|photo via photobucket (krashcdm)|
So I suppose it's a good thing to be part Irish. Except for the times when it isn't--like those summer days when I would lay out on our asphalted driveway with the neighbor girl, desperately hoping to get a tan and ending up looking like a lobster. Or when the movie Casper came out and suddenly all my middle school classmates found it hilarious to nickname me after a ghost. Yes, I have very, very white skin and I always hated it, until I came to China.
The Chinese, and I suppose Asians in general, have a thing for white skin. They use lotion with whiteners and spend the entire summer hiding under a parasol. In Asia, I have often been complimented on my skin tone, which has been an adjustment after it having it been under constant scrutiny growing up. In recent years, I've come to embrace my paleness and no long hide my frighteningly white legs in summer. I wear shorts, almost with pride.
While I'm not longer ashamed of my fairness, I have become somewhat shy about something else--my freckles. As a kid, I never minded them. I was told they were cute. But the Chinese don't seem to agree. I remember once watching an episode of the TV show Lost with Ming. One of the characters, Kate, was given the pet name of "Freckles" by another character that seemed to have the hots for her. Ming looked at me confused.
"Why's he calling her that? I thought he liked her." In his mind, it was like calling your crush a fatso. It made no sense and would totally ruin a dude's game.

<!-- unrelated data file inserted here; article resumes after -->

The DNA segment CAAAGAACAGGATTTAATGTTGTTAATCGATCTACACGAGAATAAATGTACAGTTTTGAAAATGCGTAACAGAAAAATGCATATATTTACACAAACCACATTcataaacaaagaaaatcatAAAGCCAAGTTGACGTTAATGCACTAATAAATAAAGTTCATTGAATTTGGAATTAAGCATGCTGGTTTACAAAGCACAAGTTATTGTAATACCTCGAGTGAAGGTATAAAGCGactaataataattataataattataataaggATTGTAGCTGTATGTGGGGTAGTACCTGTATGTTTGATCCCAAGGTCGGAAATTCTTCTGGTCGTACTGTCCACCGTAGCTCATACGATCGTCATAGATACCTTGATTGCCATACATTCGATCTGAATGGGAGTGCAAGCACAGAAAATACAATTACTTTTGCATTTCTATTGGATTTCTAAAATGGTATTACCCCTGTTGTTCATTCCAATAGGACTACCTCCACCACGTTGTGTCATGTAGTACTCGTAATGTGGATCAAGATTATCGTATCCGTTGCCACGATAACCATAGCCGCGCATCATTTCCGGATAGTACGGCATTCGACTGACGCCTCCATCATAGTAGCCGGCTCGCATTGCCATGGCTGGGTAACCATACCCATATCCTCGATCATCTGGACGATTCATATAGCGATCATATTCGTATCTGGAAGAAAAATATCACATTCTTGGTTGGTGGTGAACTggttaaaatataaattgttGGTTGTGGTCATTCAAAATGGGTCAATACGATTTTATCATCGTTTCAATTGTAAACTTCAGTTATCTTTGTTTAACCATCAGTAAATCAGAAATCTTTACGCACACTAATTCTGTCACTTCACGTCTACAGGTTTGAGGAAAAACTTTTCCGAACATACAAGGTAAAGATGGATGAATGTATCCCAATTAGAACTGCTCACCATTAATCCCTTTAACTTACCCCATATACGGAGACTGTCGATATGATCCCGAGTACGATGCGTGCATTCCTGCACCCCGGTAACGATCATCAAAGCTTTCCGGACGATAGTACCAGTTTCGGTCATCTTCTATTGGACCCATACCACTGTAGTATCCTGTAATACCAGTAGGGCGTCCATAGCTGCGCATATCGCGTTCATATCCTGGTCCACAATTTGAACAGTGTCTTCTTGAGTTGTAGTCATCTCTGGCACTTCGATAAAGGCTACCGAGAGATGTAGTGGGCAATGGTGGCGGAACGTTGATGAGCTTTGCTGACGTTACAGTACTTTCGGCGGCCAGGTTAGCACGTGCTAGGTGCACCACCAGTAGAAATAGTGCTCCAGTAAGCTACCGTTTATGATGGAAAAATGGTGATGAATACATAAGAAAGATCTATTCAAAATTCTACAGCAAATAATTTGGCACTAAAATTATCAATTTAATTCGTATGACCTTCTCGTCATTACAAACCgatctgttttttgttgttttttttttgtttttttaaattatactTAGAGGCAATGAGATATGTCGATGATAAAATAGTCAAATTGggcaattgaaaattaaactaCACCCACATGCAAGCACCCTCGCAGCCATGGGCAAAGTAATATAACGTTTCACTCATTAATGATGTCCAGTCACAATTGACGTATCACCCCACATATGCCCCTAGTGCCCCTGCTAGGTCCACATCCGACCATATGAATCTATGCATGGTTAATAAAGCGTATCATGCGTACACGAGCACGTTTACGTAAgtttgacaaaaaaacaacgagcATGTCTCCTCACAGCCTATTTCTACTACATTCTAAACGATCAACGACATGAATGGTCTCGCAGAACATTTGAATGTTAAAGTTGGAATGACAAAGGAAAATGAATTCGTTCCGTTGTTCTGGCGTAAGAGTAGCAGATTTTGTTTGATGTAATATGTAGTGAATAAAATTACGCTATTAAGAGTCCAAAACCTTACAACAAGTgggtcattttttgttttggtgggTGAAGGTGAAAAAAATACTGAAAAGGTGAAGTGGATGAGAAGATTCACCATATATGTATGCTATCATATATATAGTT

"He does like her. He calls her that because he thinks her freckles are cute. They are cute," I assured him.
"Hmm," he mulled it over for a bit, "I guess they could be. . . "
"What? You don't think my freckles are cute?" I teased.
"Well, I guess now I do!"
Thank heavens for Lost, it allowed Ming to see my freckles in a whole new light! Unfortunately, he's probably the only one out of a population of 1.3 billion. I was reminded of this not once, but twice, this past week. . . .
It starts with a concerned look at my arm and then an obvious attempt to grasp at the appropriate words in English, words that won't be too insulting. The conversation goes something like this:
"What are those on your arm?" asks Concerned Chinese Person (CCP).
"Freckles," I answer, knowing damn well CCP hasn't the slightest idea what that means. I'm not trying to be a jerk, but I can never remember the word in Chinese.
Curiosity tends to override manners now, so goes the follow-up question, "I'm sorry. What's wrong with your skin?"
"Nothing is wrong. They are called freckles. Many foreigners have them," I explain.
I see the suspicion in CCP's eyes and maybe even a little pity. CCP fears I have cancer or some other disease.
"It's because I'm part Irish. Irish people often have these. I'm not sick," I reassure CCP. This generally seems to satisfy the questioner on the topic of freckles even if my arm is still looked at with distaste.
My freckles are out in full blaze now that it's summer but I try not to be too self-conscious. While sometimes I wish people wouldn't look at my freckles like they are the sign of some underlying illness, I know that beauty standards are different everywhere. I can think freckles are cute even if they don't.
What about you? Is there a feature you have that you've been teased about? Have you ever found that beauty standards are different when you've lived or traveled in places far from where you grew up?